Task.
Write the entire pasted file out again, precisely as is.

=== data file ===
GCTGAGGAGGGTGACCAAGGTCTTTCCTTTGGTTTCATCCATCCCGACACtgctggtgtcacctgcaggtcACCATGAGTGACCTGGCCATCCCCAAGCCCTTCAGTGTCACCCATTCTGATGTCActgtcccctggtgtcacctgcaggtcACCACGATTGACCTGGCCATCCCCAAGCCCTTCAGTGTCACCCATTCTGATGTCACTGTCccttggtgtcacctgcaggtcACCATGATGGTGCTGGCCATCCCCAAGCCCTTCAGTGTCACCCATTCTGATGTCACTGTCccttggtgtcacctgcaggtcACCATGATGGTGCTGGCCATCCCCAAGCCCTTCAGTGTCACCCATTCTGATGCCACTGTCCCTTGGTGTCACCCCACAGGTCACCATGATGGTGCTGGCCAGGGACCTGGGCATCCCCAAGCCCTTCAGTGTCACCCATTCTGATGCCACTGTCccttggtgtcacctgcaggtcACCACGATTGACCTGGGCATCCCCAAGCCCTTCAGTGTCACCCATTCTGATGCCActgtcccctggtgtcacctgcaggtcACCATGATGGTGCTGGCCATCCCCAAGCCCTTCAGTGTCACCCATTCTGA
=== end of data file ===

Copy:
GCTGAGGAGGGTGACCAAGGTCTTTCCTTTGGTTTCATCCATCCCGACACtgctggtgtcacctgcaggtcACCATGAGTGACCTGGCCATCCCCAAGCCCTTCAGTGTCACCCATTCTGATGTCActgtcccctggtgtcacctgcaggtcACCACGATTGACCTGGCCATCCCCAAGCCCTTCAGTGTCACCCATTCTGATGTCACTGTCccttggtgtcacctgcaggtcACCATGATGGTGCTGGCCATCCCCAAGCCCTTCAGTGTCACCCATTCTGATGTCACTGTCccttggtgtcacctgcaggtcACCATGATGGTGCTGGCCATCCCCAAGCCCTTCAGTGTCACCCATTCTGATGCCACTGTCCCTTGGTGTCACCCCACAGGTCACCATGATGGTGCTGGCCAGGGACCTGGGCATCCCCAAGCCCTTCAGTGTCACCCATTCTGATGCCACTGTCccttggtgtcacctgcaggtcACCACGATTGACCTGGGCATCCCCAAGCCCTTCAGTGTCACCCATTCTGATGCCActgtcccctggtgtcacctgcaggtcACCATGATGGTGCTGGCCATCCCCAAGCCCTTCAGTGTCACCCATTCTGA